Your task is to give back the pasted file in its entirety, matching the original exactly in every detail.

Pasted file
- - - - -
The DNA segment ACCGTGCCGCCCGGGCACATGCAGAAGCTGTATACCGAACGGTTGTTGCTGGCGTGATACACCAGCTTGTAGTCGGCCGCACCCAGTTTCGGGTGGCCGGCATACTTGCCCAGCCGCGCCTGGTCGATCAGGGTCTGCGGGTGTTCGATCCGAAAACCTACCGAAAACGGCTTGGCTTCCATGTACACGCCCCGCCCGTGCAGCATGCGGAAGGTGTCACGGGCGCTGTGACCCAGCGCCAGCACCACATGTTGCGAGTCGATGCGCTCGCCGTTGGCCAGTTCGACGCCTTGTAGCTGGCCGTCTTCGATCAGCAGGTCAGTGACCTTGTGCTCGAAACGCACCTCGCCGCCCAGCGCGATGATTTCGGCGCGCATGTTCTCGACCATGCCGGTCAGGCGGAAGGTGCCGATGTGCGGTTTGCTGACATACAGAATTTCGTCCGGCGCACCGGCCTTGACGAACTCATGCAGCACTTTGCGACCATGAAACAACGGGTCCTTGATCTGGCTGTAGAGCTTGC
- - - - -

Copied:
The DNA segment ACCGTGCCGCCCGGGCACATGCAGAAGCTGTATACCGAACGGTTGTTGCTGGCGTGATACACCAGCTTGTAGTCGGCCGCACCCAGTTTCGGGTGGCCGGCATACTTGCCCAGCCGCGCCTGGTCGATCAGGGTCTGCGGGTGTTCGATCCGAAAACCTACCGAAAACGGCTTGGCTTCCATGTACACGCCCCGCCCGTGCAGCATGCGGAAGGTGTCACGGGCGCTGTGACCCAGCGCCAGCACCACATGTTGCGAGTCGATGCGCTCGCCGTTGGCCAGTTCGACGCCTTGTAGCTGGCCGTCTTCGATCAGCAGGTCAGTGACCTTGTGCTCGAAACGCACCTCGCCGCCCAGCGCGATGATTTCGGCGCGCATGTTCTCGACCATGCCGGTCAGGCGGAAGGTGCCGATGTGCGGTTTGCTGACATACAGAATTTCGTCCGGCGCACCGGCCTTGACGAACTCATGCAGCACTTTGCGACCATGAAACAACGGGTCCTTGATCTGGCTGTAGAGCTTGC